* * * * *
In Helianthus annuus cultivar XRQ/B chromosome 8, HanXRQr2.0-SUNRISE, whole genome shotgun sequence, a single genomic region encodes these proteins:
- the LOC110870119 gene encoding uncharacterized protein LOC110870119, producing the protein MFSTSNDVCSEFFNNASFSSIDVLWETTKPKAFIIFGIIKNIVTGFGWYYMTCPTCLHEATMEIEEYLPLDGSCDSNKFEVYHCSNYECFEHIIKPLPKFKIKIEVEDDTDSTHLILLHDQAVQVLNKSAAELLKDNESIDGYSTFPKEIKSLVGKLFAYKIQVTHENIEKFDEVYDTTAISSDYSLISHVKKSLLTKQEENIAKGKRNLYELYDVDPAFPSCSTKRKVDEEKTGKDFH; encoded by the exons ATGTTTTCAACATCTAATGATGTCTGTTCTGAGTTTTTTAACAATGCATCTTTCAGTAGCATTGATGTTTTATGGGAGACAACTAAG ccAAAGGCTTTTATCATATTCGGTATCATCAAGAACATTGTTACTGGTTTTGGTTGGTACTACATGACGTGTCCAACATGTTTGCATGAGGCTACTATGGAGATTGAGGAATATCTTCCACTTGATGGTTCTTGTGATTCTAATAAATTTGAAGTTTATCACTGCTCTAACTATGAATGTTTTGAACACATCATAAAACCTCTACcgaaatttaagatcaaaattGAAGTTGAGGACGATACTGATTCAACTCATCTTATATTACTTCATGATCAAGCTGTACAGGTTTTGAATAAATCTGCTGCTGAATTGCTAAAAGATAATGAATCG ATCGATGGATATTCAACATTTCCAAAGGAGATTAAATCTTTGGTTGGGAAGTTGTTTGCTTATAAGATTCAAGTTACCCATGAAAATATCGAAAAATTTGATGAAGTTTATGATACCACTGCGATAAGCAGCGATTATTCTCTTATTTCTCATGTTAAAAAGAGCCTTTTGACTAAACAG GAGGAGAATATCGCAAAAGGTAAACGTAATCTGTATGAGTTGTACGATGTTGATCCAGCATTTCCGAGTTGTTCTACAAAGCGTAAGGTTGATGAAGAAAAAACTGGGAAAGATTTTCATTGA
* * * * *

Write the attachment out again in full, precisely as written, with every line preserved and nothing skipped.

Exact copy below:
In Helianthus annuus cultivar XRQ/B chromosome 8, HanXRQr2.0-SUNRISE, whole genome shotgun sequence, a single genomic region encodes these proteins:
- the LOC110870119 gene encoding uncharacterized protein LOC110870119, producing the protein MFSTSNDVCSEFFNNASFSSIDVLWETTKPKAFIIFGIIKNIVTGFGWYYMTCPTCLHEATMEIEEYLPLDGSCDSNKFEVYHCSNYECFEHIIKPLPKFKIKIEVEDDTDSTHLILLHDQAVQVLNKSAAELLKDNESIDGYSTFPKEIKSLVGKLFAYKIQVTHENIEKFDEVYDTTAISSDYSLISHVKKSLLTKQEENIAKGKRNLYELYDVDPAFPSCSTKRKVDEEKTGKDFH; encoded by the exons ATGTTTTCAACATCTAATGATGTCTGTTCTGAGTTTTTTAACAATGCATCTTTCAGTAGCATTGATGTTTTATGGGAGACAACTAAG ccAAAGGCTTTTATCATATTCGGTATCATCAAGAACATTGTTACTGGTTTTGGTTGGTACTACATGACGTGTCCAACATGTTTGCATGAGGCTACTATGGAGATTGAGGAATATCTTCCACTTGATGGTTCTTGTGATTCTAATAAATTTGAAGTTTATCACTGCTCTAACTATGAATGTTTTGAACACATCATAAAACCTCTACcgaaatttaagatcaaaattGAAGTTGAGGACGATACTGATTCAACTCATCTTATATTACTTCATGATCAAGCTGTACAGGTTTTGAATAAATCTGCTGCTGAATTGCTAAAAGATAATGAATCG ATCGATGGATATTCAACATTTCCAAAGGAGATTAAATCTTTGGTTGGGAAGTTGTTTGCTTATAAGATTCAAGTTACCCATGAAAATATCGAAAAATTTGATGAAGTTTATGATACCACTGCGATAAGCAGCGATTATTCTCTTATTTCTCATGTTAAAAAGAGCCTTTTGACTAAACAG GAGGAGAATATCGCAAAAGGTAAACGTAATCTGTATGAGTTGTACGATGTTGATCCAGCATTTCCGAGTTGTTCTACAAAGCGTAAGGTTGATGAAGAAAAAACTGGGAAAGATTTTCATTGA